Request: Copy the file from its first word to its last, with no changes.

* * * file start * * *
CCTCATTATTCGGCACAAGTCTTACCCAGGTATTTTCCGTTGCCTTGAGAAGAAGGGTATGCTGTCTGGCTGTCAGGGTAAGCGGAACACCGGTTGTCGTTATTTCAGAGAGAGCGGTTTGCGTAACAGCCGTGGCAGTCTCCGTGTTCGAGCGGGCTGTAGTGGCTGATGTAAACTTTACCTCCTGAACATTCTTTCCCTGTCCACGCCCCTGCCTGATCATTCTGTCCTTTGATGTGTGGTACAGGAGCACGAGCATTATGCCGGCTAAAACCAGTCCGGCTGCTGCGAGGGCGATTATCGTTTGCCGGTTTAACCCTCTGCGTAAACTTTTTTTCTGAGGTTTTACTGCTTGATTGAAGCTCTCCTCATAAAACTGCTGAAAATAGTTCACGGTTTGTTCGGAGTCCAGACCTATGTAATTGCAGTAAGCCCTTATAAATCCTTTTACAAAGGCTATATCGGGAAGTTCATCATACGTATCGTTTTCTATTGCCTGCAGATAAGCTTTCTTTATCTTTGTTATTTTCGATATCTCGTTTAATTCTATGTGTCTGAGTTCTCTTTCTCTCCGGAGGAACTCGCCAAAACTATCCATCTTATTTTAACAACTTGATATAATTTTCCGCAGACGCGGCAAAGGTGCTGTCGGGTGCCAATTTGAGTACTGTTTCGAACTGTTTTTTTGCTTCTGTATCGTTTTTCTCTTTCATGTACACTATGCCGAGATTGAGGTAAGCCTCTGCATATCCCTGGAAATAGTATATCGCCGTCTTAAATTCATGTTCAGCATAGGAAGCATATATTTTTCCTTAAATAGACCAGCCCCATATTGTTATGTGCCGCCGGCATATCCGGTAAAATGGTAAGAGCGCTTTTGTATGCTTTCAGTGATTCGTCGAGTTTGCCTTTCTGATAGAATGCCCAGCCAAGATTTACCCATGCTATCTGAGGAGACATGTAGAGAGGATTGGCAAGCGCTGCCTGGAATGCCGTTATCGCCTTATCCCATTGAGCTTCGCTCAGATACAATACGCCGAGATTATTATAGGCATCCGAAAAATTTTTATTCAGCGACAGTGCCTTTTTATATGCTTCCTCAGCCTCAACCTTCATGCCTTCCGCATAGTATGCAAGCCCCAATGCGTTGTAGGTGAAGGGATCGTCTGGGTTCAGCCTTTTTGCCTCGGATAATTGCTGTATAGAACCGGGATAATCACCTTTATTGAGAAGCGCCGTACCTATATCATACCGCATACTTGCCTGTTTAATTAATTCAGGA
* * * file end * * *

CCTCATTATTCGGCACAAGTCTTACCCAGGTATTTTCCGTTGCCTTGAGAAGAAGGGTATGCTGTCTGGCTGTCAGGGTAAGCGGAACACCGGTTGTCGTTATTTCAGAGAGAGCGGTTTGCGTAACAGCCGTGGCAGTCTCCGTGTTCGAGCGGGCTGTAGTGGCTGATGTAAACTTTACCTCCTGAACATTCTTTCCCTGTCCACGCCCCTGCCTGATCATTCTGTCCTTTGATGTGTGGTACAGGAGCACGAGCATTATGCCGGCTAAAACCAGTCCGGCTGCTGCGAGGGCGATTATCGTTTGCCGGTTTAACCCTCTGCGTAAACTTTTTTTCTGAGGTTTTACTGCTTGATTGAAGCTCTCCTCATAAAACTGCTGAAAATAGTTCACGGTTTGTTCGGAGTCCAGACCTATGTAATTGCAGTAAGCCCTTATAAATCCTTTTACAAAGGCTATATCGGGAAGTTCATCATACGTATCGTTTTCTATTGCCTGCAGATAAGCTTTCTTTATCTTTGTTATTTTCGATATCTCGTTTAATTCTATGTGTCTGAGTTCTCTTTCTCTCCGGAGGAACTCGCCAAAACTATCCATCTTATTTTAACAACTTGATATAATTTTCCGCAGACGCGGCAAAGGTGCTGTCGGGTGCCAATTTGAGTACTGTTTCGAACTGTTTTTTTGCTTCTGTATCGTTTTTCTCTTTCATGTACACTATGCCGAGATTGAGGTAAGCCTCTGCATATCCCTGGAAATAGTATATCGCCGTCTTAAATTCATGTTCAGCATAGGAAGCATATATTTTTCCTTAAATAGACCAGCCCCATATTGTTATGTGCCGCCGGCATATCCGGTAAAATGGTAAGAGCGCTTTTGTATGCTTTCAGTGATTCGTCGAGTTTGCCTTTCTGATAGAATGCCCAGCCAAGATTTACCCATGCTATCTGAGGAGACATGTAGAGAGGATTGGCAAGCGCTGCCTGGAATGCCGTTATCGCCTTATCCCATTGAGCTTCGCTCAGATACAATACGCCGAGATTATTATAGGCATCCGAAAAATTTTTATTCAGCGACAGTGCCTTTTTATATGCTTCCTCAGCCTCAACCTTCATGCCTTCCGCATAGTATGCAAGCCCCAATGCGTTGTAGGTGAAGGGATCGTCTGGGTTCAGCCTTTTTGCCTCGGATAATTGCTGTATAGAACCGGGATAATCACCTTTATTGAGAAGCGCCGTACCTATATCATACCGCATACTTGCCTGTTTAATTAATTCAGGA